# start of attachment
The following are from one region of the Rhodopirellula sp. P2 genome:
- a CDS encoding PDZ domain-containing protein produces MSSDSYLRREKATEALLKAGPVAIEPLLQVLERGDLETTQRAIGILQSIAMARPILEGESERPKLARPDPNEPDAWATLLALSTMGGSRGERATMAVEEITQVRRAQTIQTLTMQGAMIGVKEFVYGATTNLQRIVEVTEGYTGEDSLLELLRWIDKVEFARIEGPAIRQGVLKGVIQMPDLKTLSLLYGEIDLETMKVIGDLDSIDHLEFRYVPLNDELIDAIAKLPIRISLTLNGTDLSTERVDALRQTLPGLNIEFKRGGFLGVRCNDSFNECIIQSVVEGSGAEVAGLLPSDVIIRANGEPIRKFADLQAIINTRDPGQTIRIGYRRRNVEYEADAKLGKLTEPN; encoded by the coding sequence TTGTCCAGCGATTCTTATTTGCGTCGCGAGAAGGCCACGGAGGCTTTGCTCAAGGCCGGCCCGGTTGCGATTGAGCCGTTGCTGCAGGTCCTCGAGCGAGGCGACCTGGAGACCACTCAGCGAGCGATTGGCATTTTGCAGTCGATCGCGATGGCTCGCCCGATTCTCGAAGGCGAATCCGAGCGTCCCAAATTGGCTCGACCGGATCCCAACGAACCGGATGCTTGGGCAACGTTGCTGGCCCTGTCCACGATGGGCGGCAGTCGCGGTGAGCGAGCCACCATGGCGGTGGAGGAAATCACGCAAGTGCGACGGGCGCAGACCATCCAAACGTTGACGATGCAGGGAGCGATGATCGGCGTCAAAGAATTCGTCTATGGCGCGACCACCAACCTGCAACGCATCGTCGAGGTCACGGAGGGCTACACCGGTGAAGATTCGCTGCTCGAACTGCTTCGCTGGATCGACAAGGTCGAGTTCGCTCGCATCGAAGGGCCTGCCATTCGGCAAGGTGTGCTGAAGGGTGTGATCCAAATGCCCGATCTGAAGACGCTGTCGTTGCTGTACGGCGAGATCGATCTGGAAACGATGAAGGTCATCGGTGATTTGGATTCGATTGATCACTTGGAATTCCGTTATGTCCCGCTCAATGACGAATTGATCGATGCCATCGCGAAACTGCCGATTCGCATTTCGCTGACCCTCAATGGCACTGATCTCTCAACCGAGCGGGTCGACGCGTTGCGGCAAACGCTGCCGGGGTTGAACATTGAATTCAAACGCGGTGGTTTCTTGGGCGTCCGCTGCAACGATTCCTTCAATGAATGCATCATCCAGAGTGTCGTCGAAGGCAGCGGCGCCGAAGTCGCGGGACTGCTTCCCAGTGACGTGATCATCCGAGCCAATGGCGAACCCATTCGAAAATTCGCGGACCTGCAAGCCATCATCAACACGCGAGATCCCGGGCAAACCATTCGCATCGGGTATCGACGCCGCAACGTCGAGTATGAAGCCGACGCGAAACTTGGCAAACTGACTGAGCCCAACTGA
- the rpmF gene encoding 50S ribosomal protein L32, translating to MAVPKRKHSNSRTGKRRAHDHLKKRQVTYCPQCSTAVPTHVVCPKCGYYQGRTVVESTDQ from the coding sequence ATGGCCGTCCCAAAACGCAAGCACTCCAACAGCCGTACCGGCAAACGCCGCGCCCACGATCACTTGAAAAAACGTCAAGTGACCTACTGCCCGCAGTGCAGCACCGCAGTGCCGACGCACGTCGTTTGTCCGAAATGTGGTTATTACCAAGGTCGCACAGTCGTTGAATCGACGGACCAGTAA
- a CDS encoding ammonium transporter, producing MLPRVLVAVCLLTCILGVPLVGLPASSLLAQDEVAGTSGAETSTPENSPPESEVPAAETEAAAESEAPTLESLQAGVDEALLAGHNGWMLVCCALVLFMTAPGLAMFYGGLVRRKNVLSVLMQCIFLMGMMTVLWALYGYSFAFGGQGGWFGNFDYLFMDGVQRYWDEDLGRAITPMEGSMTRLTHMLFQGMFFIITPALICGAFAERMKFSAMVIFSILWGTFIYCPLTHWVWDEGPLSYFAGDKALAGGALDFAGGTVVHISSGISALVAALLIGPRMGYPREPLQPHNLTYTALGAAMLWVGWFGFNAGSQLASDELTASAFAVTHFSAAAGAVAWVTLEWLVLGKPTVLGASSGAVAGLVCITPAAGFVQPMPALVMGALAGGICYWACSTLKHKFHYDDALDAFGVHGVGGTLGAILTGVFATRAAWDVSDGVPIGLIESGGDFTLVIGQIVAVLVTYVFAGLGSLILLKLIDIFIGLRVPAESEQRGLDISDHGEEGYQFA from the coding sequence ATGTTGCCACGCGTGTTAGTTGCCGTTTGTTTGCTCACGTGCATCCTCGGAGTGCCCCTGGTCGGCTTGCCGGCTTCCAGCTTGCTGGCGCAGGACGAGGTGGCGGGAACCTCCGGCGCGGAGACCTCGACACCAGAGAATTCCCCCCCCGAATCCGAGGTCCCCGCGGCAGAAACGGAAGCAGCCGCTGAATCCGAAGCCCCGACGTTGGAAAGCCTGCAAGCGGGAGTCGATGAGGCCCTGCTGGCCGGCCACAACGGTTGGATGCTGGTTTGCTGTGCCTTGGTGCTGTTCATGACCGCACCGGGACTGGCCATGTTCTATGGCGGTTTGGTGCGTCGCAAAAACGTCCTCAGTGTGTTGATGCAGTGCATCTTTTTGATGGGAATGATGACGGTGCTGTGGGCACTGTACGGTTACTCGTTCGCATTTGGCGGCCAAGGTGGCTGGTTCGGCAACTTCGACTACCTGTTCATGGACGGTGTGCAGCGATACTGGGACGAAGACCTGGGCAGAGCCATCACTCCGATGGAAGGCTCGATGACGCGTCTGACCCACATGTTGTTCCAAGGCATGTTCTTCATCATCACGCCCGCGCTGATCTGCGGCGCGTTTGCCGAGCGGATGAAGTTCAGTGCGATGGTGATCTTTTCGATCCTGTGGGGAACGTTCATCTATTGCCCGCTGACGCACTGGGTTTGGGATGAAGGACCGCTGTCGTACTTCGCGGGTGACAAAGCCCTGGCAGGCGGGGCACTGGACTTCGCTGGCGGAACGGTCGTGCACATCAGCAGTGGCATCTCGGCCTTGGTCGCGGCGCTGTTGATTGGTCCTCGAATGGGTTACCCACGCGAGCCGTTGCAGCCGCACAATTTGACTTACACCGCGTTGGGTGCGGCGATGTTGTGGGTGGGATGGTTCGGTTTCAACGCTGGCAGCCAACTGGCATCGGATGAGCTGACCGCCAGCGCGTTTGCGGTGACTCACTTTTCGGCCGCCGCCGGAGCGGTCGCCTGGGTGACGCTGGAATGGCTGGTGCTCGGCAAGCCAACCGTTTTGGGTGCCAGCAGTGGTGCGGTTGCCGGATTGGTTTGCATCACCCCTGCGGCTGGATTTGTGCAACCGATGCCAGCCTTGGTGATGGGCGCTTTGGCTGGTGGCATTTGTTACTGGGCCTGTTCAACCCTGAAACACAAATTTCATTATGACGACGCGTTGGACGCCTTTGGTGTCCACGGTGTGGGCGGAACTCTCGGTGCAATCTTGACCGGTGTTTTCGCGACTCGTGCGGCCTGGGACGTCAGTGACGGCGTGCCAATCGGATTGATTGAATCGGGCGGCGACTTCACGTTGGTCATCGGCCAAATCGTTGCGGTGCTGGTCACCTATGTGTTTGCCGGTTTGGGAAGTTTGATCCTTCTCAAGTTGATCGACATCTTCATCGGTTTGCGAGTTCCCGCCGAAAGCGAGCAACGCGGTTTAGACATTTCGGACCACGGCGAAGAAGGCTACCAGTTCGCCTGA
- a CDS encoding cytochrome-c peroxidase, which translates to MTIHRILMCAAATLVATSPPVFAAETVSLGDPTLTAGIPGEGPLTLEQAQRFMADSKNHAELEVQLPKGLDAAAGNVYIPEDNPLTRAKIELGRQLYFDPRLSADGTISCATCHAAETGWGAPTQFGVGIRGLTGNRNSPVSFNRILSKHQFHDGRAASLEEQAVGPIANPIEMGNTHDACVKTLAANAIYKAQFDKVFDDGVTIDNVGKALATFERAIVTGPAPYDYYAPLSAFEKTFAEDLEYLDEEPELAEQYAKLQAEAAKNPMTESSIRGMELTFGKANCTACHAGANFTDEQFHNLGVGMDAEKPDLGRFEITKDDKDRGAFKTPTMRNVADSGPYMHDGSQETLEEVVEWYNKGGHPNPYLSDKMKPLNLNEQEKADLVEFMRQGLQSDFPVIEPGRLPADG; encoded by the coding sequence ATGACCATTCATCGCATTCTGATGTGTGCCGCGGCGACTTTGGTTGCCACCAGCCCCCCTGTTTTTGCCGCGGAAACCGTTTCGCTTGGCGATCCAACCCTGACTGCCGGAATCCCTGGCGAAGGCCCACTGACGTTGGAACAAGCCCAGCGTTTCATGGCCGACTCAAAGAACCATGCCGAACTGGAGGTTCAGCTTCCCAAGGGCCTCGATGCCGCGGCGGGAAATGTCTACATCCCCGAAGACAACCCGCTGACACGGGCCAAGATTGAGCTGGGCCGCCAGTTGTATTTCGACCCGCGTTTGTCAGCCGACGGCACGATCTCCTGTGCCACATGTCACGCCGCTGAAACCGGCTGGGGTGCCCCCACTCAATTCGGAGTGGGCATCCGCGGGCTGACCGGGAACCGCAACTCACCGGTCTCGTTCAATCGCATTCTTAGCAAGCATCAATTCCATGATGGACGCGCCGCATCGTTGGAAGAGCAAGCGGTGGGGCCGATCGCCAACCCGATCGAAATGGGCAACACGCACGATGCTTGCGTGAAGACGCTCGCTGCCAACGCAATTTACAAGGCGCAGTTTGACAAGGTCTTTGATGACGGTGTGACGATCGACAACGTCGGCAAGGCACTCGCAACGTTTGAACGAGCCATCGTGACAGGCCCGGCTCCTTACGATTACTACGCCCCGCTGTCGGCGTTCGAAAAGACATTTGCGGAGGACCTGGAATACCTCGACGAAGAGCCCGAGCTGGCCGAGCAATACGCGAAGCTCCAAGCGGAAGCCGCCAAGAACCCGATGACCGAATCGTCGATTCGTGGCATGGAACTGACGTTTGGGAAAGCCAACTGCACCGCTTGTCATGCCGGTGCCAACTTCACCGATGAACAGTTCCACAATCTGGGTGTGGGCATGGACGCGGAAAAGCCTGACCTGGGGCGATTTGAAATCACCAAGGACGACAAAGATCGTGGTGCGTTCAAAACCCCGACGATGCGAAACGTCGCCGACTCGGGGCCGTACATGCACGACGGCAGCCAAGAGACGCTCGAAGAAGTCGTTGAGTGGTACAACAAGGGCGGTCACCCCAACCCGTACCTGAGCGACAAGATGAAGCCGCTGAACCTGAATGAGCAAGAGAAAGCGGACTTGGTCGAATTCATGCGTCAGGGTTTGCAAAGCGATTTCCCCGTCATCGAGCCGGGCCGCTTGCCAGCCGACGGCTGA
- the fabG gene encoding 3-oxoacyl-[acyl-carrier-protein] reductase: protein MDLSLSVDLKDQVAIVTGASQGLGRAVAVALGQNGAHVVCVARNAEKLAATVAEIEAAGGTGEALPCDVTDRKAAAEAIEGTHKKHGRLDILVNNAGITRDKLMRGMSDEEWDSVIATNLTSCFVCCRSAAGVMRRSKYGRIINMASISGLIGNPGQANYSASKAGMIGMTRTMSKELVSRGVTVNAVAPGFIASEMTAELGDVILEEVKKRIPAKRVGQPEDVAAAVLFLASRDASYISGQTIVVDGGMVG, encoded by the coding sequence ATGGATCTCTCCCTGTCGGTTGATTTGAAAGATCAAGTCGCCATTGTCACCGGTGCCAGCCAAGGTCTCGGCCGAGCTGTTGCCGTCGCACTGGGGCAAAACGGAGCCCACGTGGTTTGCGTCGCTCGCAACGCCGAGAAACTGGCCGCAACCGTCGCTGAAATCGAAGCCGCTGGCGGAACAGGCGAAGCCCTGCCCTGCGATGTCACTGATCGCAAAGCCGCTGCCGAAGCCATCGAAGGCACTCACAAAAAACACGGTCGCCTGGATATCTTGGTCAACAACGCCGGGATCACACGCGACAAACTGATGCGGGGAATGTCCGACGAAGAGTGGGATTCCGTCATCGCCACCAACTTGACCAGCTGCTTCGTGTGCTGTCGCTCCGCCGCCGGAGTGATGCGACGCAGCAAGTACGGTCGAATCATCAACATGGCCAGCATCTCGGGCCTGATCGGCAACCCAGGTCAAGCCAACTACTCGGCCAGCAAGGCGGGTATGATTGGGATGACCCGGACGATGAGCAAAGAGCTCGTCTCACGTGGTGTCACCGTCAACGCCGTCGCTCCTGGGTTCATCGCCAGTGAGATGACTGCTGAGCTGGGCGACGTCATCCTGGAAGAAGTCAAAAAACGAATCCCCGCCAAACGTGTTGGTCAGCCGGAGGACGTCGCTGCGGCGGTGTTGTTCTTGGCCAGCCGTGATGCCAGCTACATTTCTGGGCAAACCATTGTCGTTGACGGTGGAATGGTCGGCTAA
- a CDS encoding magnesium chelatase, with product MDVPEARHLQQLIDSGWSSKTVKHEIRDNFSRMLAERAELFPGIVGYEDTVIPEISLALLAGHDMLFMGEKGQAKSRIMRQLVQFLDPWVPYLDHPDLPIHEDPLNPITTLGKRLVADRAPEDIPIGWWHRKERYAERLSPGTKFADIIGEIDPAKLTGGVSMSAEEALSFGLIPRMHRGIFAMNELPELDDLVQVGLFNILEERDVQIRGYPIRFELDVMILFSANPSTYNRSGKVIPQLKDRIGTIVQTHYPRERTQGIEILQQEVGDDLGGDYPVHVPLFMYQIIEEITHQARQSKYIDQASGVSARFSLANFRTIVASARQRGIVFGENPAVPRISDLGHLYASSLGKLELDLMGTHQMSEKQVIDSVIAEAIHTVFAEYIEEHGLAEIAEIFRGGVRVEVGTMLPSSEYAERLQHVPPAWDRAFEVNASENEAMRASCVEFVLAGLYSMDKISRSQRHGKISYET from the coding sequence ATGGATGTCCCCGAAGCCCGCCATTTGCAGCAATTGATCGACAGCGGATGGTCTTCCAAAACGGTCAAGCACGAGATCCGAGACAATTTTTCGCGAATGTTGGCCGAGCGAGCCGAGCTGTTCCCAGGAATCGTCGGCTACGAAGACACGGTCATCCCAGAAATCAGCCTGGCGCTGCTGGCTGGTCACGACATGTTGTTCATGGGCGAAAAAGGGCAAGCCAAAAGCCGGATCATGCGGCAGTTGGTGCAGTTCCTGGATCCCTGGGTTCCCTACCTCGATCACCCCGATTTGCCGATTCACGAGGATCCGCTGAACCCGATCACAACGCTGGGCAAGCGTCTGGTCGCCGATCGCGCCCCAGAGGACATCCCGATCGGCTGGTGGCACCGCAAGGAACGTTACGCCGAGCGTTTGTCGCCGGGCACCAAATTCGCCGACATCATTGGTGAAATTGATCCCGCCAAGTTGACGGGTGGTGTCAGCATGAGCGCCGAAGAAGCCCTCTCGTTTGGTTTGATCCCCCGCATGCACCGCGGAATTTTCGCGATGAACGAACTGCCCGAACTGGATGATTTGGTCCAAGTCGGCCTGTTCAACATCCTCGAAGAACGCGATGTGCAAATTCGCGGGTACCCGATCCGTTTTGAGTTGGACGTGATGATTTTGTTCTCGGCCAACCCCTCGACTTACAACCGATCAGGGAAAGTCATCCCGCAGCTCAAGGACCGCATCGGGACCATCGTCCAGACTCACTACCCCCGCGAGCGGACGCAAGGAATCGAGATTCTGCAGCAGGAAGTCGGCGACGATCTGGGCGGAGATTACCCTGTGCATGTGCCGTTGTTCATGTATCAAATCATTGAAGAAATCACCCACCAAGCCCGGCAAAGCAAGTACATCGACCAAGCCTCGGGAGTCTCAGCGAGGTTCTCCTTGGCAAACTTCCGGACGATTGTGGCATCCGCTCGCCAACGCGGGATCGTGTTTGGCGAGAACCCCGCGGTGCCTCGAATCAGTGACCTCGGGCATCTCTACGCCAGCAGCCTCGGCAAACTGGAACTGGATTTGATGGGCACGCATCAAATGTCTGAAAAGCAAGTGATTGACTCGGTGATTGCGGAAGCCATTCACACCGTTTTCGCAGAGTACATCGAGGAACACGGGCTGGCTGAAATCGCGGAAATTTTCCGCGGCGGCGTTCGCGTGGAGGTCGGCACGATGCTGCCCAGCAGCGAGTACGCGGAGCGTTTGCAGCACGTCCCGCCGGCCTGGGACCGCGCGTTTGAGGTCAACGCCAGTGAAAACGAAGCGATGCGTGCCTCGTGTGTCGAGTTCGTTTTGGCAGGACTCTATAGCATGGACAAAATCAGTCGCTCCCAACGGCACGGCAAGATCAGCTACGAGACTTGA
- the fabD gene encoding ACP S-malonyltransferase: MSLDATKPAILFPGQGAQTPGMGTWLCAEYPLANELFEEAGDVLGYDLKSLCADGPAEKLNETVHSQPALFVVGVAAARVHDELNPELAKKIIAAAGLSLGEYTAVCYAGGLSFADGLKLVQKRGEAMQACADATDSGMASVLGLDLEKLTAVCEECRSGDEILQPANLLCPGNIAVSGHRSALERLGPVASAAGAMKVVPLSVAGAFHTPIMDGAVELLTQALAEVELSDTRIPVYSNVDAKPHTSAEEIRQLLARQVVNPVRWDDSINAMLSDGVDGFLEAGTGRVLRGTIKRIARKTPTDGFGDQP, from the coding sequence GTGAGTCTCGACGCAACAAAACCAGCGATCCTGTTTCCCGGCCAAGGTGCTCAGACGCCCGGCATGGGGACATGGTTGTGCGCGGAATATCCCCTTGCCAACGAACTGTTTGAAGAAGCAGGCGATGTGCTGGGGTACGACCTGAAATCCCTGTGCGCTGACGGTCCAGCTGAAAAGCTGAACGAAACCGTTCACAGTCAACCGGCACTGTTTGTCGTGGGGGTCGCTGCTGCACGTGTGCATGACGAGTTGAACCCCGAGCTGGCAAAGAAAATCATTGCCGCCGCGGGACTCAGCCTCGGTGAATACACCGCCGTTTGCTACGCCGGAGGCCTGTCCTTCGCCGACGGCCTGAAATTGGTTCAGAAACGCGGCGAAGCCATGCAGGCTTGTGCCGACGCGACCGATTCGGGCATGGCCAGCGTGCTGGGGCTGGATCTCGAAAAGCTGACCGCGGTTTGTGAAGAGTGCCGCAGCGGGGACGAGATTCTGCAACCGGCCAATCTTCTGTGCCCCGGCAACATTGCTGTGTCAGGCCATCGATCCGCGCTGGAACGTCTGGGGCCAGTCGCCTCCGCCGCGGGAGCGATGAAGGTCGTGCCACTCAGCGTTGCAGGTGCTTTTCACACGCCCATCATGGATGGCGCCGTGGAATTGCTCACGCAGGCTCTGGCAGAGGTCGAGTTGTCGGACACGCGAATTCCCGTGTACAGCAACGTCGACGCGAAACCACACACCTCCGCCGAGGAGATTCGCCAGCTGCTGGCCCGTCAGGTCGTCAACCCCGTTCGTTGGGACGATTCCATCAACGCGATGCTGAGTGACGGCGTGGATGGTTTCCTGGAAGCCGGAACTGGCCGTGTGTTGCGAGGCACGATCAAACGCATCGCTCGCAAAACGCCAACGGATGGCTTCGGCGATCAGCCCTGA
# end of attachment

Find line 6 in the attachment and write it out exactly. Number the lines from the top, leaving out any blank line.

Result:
- the fabG gene encoding 3-oxoacyl-[acyl-carrier-protein] reductase: protein MDLSLSVDLKDQVAIVTGASQGLGRAVAVALGQNGAHVVCVARNAEKLAATVAEIEAAGGTGEALPCDVTDRKAAAEAIEGTHKKHGRLDILVNNAGITRDKLMRGMSDEEWDSVIATNLTSCFVCCRSAAGVMRRSKYGRIINMASISGLIGNPGQANYSASKAGMIGMTRTMSKELVSRGVTVNAVAPGFIASEMTAELGDVILEEVKKRIPAKRVGQPEDVAAAVLFLASRDASYISGQTIVVDGGMVG, encoded by the coding sequence ATGGATCTCTCCCTGTCGGTTGATTTGAAAGATCAAGTCGCCATTGTCACCGGTGCCAGCCAAGGTCTCGGCCGAGCTGTTGCCGTCGCACTGGGGCAAAACGGAGCCCACGTGGTTTGCGTCGCTCGCAACGCCGAGAAACTGGCCGCAACCGTCGCTGAAATCGAAGCCGCTGGCGGAACAGGCGAAGCCCTGCCCTGCGATGTCACTGATCGCAAAGCCGCTGCCGAAGCCATCGAAGGCACTCACAAAAAACACGGTCGCCTGGATATCTTGGTCAACAACGCCGGGATCACACGCGACAAACTGATGCGGGGAATGTCCGACGAAGAGTGGGATTCCGTCATCGCCACCAACTTGACCAGCTGCTTCGTGTGCTGTCGCTCCGCCGCCGGAGTGATGCGACGCAGCAAGTACGGTCGAATCATCAACATGGCCAGCATCTCGGGCCTGATCGGCAACCCAGGTCAAGCCAACTACTCGGCCAGCAAGGCGGGTATGATTGGGATGACCCGGACGATGAGCAAAGAGCTCGTCTCACGTGGTGTCACCGTCAACGCCGTCGCTCCTGGGTTCATCGCCAGTGAGATGACTGCTGAGCTGGGCGACGTCATCCTGGAAGAAGTCAAAAAACGAATCCCCGCCAAACGTGTTGGTCAGCCGGAGGACGTCGCTGCGGCGGTGTTGTTCTTGGCCAGCCGTGATGCCAGCTACATTTCTGGGCAAACCATTGTCGTTGACGGTGGAATGGTCGGCTAA